If I grew up on one thing, it was this recipe. My entire childhood was filled with a stash of these cookies from my YiaYia (grandma). Whether we were at her house or my YiaYia’s, even when we weren’t even visiting, Kaloudia was always present. I remember fondly opening giant boxes of Kaloudia while at college, which helped me feel at home. These are traditional Greek cookies, and they are straightforward to make for how much flavor they have in them.
Kaloudia has a very signature shape, like a twist. Not only is this a distinction on which cookie it is, but I think it aids in the texture of the cookie. When I first started making my YiaYia’s recipes gluten-free, I was concerned that these could be strange in texture, but dare I say, I like them more gluten-free. They have a very similar flavor, but they are less crumbly. I love how they have shortness to them, and the crumb is a little moister than that of all-purpose flour. Typically, gluten-free desserts have a bad rap for being dry, crumbly, and underwhelming, but in this case, these are perfect.
As a kid, I would eat them plain by the handful, but recently, I have been enjoying them as a breakfast cookie with a cup of black coffee or in the afternoon with an espresso. Traditionally, these cookies are enjoyed since they aren’t a super sweet style of cookie. I think that is why I love them so much. The cookie itself has only a handful of ingredients, but the sesame seed sprinkle on top is the winning addition. The sesame seeds add a savory flavor to the cookie, which pairs well with the subtle sweet dough.Print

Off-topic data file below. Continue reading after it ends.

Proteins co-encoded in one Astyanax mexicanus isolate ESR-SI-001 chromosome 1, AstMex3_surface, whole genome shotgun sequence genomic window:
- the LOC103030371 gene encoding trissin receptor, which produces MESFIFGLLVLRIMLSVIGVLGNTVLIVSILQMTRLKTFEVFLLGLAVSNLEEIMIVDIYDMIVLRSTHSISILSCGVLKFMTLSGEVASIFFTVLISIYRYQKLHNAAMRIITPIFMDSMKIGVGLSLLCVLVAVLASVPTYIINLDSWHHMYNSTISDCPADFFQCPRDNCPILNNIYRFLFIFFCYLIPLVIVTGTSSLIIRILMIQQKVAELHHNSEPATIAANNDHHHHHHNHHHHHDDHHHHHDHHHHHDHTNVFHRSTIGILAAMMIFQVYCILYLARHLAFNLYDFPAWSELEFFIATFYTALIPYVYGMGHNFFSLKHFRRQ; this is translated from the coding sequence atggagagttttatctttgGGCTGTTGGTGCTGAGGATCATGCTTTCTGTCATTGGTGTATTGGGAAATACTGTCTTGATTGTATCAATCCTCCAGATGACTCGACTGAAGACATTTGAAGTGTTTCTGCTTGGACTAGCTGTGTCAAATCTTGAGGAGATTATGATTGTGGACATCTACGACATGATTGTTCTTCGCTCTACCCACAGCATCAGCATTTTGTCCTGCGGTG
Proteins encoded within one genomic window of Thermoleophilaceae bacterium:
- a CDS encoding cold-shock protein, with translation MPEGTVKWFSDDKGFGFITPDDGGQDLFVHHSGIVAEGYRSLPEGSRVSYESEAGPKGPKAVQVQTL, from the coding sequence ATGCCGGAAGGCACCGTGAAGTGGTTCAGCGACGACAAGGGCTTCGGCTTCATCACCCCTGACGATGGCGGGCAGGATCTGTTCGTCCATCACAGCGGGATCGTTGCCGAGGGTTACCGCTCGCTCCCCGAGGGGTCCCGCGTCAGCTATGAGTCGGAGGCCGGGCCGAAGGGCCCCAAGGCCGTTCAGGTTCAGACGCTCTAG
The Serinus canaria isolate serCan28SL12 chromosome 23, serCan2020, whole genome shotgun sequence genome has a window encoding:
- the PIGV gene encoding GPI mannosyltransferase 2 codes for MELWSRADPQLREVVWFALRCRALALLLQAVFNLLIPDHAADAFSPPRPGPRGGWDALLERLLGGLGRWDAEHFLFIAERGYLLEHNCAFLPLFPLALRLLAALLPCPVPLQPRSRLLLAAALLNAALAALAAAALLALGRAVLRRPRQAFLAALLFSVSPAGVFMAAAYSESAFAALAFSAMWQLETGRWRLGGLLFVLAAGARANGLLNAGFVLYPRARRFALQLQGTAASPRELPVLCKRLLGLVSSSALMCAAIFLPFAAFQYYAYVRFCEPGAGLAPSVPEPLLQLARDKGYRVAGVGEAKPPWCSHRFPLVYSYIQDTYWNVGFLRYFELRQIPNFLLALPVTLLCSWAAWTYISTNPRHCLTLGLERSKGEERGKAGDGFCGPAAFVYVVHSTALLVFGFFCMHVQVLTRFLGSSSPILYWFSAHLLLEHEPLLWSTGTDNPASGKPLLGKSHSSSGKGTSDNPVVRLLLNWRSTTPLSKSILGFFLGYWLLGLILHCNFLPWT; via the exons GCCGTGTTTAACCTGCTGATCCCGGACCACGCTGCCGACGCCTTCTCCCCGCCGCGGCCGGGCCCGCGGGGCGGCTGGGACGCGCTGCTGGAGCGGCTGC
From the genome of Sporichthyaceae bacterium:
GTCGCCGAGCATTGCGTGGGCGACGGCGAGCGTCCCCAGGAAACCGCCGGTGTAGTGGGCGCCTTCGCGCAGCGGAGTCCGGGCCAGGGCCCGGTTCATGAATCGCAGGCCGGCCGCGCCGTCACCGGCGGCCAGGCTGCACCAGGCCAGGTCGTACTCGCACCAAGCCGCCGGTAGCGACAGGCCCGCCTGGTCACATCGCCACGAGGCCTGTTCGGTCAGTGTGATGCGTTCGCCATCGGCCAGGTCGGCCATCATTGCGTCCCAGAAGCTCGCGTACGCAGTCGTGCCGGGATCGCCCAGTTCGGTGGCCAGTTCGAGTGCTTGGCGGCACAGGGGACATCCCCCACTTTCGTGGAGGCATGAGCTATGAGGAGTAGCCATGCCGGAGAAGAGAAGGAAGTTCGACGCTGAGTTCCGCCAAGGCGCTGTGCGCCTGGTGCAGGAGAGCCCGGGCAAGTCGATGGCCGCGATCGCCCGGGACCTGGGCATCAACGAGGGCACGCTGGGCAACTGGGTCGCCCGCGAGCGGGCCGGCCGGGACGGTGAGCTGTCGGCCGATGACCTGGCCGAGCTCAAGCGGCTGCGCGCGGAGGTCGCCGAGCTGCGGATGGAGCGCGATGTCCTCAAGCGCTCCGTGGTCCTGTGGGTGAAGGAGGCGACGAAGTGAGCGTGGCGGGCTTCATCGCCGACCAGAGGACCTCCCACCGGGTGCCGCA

Traditional Greek Easter cookies made gluten-free and dairy-free for every diet. There are so many varieties of these cookies, for this recipe I took my YiaYia’s handwritten recipe and made them gluten and dairy free.
- 1/2 cup of butter
- 1/2 cups of sugar
- 1 teaspoon of baking powder
- 1/2 teaspoon of salt
- 2 eggs
- 2 3/4 cups of flour
- 1 beaten egg
- sesame seeds
- In a bowl cream the butter with your sugar
- Add in the baking powder, salt, and add in the eggs 1 at a time until they are incorporated
- Lastly add in the flour until the dough forms and is not sticky to the touch – you should feel like you could easily roll the cookie without it sticking to your hands
- if your dough is sticky, add in gluten-free flour 1/4 cup at a time
- Scrape down the cookie dough and using a clean surface, pinch about 2-3 tablespoons of dough and roll it out into a 1/3″ thick log
- once the dough is a long log, fold it in half like a horse shoe, grab the top of the arch and then twist the sides over each other twice to form a twist
- Repeat this with all of the cookie dough
- Once the cookie twists are placed on the parchment lined baking sheet and beat your egg thoroughly
- Using a pastry brush, paint a thin layer of the egg mixture on each cookie, and top with a light sprinkling of Sesame seeds
- Bake for 12-15 minutes until they are golden brown
There are a ton of Kaloudia recipes out there, some people call these cookies Kaloudia some call them Koulourakia but this Is just an adaptation of my YiaYia’s recipe from her time In Greece.
I love the tradition we have as a family in making these each year. Greek Easter was always our biggest celebration for Easter as a family with Greek heritage. I love the food, the excitement, and again back to the love of the food. Greek food is hands down my favorite food. It is so fresh, light, and the sweets have a perfect balance of sugar and brightness.
Happy Greek Easter (Καλό Πάσχα) and happy baking!